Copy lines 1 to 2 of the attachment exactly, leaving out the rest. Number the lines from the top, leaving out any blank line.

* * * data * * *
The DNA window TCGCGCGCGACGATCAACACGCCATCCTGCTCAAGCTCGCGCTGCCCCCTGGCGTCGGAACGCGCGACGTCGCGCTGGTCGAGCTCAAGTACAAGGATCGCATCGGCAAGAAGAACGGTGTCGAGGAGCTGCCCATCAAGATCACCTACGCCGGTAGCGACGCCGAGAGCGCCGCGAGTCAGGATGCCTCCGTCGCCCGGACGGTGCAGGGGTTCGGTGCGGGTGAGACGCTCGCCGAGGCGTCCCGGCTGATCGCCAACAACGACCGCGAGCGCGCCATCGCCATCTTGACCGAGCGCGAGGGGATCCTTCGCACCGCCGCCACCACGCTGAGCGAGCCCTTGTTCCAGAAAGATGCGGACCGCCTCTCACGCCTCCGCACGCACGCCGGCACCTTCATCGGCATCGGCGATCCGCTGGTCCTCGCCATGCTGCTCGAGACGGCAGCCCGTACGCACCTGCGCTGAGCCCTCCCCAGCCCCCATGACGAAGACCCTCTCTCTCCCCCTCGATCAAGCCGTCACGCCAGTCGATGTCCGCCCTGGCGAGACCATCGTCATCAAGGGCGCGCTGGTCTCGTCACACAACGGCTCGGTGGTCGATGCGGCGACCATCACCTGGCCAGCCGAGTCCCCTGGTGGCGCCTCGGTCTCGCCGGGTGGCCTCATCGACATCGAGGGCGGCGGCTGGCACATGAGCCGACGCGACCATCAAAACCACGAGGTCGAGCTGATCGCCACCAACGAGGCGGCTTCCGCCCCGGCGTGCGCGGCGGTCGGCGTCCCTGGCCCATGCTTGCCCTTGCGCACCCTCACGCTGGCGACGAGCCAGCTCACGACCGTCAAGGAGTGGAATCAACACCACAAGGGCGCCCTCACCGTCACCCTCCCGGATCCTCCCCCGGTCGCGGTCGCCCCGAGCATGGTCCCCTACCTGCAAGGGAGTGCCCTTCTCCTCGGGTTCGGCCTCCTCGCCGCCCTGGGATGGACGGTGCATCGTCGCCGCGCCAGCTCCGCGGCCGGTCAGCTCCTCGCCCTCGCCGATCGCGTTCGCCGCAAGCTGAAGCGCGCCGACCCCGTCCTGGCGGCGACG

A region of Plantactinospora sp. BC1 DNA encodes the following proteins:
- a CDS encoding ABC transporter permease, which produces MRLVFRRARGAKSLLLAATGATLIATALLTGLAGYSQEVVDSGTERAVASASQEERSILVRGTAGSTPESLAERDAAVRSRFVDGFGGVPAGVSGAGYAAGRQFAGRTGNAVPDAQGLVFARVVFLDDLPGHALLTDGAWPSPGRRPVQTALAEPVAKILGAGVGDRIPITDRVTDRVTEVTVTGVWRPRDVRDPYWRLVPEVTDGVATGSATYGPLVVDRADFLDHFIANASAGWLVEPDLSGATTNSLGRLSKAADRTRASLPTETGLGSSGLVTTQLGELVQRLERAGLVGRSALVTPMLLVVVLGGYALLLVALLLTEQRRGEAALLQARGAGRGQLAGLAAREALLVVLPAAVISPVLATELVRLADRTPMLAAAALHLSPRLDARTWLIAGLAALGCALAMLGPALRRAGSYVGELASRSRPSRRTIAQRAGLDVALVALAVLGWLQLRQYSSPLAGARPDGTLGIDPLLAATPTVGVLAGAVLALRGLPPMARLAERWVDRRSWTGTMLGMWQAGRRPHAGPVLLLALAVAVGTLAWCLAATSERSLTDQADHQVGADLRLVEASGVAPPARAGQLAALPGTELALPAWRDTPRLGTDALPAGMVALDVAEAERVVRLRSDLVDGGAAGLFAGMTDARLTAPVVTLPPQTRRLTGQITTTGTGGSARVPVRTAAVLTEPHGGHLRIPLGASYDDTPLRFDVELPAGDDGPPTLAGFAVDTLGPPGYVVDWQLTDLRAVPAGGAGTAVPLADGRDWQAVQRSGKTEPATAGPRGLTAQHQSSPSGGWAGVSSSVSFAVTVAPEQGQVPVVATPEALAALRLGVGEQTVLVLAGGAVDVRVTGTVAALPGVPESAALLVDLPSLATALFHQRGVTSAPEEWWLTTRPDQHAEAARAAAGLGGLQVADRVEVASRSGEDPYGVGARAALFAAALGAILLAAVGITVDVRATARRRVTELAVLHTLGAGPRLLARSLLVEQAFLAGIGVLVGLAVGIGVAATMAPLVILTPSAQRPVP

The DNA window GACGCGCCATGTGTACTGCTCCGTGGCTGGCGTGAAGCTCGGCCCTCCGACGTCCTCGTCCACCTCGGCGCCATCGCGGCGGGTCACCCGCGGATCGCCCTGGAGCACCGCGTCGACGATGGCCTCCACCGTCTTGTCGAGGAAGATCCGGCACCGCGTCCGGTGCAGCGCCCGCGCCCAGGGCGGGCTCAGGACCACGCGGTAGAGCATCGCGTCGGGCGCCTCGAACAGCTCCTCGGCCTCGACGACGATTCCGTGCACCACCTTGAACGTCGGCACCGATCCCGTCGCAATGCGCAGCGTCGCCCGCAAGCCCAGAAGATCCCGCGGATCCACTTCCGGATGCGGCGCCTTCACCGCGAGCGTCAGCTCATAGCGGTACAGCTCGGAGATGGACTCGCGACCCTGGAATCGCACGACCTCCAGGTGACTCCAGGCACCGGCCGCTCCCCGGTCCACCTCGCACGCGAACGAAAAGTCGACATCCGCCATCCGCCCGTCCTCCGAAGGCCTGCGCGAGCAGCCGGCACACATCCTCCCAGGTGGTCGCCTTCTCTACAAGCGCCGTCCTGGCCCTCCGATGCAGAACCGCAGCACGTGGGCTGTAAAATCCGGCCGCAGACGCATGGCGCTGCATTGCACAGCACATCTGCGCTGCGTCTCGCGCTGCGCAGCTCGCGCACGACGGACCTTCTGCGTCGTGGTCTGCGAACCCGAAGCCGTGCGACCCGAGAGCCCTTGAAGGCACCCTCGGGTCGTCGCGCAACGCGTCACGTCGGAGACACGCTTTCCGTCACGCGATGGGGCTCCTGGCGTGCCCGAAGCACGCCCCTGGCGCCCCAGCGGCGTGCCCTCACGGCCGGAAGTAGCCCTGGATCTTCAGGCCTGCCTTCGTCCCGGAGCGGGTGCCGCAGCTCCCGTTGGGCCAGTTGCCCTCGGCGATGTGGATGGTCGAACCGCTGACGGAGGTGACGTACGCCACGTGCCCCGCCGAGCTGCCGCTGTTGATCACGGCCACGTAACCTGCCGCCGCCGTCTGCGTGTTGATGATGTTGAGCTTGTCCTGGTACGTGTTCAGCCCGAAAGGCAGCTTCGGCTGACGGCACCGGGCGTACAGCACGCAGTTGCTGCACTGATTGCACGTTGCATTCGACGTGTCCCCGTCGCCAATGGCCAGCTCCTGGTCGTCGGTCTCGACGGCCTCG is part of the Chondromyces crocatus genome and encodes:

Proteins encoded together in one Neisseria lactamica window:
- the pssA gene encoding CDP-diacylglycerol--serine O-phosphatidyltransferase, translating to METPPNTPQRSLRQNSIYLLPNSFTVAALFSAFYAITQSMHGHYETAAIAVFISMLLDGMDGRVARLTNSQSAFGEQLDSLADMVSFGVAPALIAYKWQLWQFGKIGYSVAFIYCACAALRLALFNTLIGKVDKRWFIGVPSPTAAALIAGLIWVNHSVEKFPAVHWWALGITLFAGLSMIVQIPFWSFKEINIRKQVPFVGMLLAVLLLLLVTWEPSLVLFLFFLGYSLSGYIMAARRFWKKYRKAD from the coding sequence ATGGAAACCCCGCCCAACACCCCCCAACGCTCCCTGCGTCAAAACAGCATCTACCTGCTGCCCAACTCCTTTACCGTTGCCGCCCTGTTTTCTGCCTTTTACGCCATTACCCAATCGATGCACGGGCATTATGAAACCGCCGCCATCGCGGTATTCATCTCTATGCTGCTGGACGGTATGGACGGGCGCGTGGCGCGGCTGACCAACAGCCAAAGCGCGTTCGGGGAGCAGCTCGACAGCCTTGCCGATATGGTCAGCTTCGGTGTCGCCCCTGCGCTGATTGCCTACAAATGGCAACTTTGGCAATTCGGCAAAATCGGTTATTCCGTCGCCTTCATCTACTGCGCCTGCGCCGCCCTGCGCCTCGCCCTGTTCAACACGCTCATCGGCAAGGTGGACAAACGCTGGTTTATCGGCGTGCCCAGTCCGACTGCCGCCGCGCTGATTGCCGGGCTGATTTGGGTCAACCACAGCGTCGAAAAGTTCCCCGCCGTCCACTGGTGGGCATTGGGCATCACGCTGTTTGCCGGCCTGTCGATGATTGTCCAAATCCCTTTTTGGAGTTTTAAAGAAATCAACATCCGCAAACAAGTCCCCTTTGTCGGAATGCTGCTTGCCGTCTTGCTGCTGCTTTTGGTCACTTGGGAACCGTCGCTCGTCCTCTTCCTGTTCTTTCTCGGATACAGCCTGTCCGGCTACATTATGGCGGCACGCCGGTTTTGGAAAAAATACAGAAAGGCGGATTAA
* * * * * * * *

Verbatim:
The DNA window TCGCGCGCGACGATCAACACGCCATCCTGCTCAAGCTCGCGCTGCCCCCTGGCGTCGGAACGCGCGACGTCGCGCTGGTCGAGCTCAAGTACAAGGATCGCATCGGCAAGAAGAACGGTGTCGAGGAGCTGCCCATCAAGATCACCTACGCCGGTAGCGACGCCGAGAGCGCCGCGAGTCAGGATGCCTCCGTCGCCCGGACGGTGCAGGGGTTCGGTGCGGGTGAGACGCTCGCCGAGGCGTCCCGGCTGATCGCCAACAACGACCGCGAGCGCGCCATCGCCATCTTGACCGAGCGCGAGGGGATCCTTCGCACCGCCGCCACCACGCTGAGCGAGCCCTTGTTCCAGAAAGATGCGGACCGCCTCTCACGCCTCCGCACGCACGCCGGCACCTTCATCGGCATCGGCGATCCGCTGGTCCTCGCCATGCTGCTCGAGACGGCAGCCCGTACGCACCTGCGCTGAGCCCTCCCCAGCCCCCATGACGAAGACCCTCTCTCTCCCCCTCGATCAAGCCGTCACGCCAGTCGATGTCCGCCCTGGCGAGACCATCGTCATCAAGGGCGCGCTGGTCTCGTCACACAACGGCTCGGTGGTCGATGCGGCGACCATCACCTGGCCAGCCGAGTCCCCTGGTGGCGCCTCGGTCTCGCCGGGTGGCCTCATCGACATCGAGGGCGGCGGCTGGCACATGAGCCGACGCGACCATCAAAACCACGAGGTCGAGCTGATCGCCACCAACGAGGCGGCTTCCGCCCCGGCGTGCGCGGCGGTCGGCGTCCCTGGCCCATGCTTGCCCTTGCGCACCCTCACGCTGGCGACGAGCCAGCTCACGACCGTCAAGGAGTGGAATCAACACCACAAGGGCGCCCTCACCGTCACCCTCCCGGATCCTCCCCCGGTCGCGGTCGCCCCGAGCATGGTCCCCTACCTGCAAGGGAGTGCCCTTCTCCTCGGGTTCGGCCTCCTCGCCGCCCTGGGATGGACGGTGCATCGTCGCCGCGCCAGCTCCGCGGCCGGTCAGCTCCTCGCCCTCGCCGATCGCGTTCGCCGCAAGCTGAAGCGCGCCGACCCCGTCCTGGCGGCGACG

A region of Plantactinospora sp. BC1 DNA encodes the following proteins: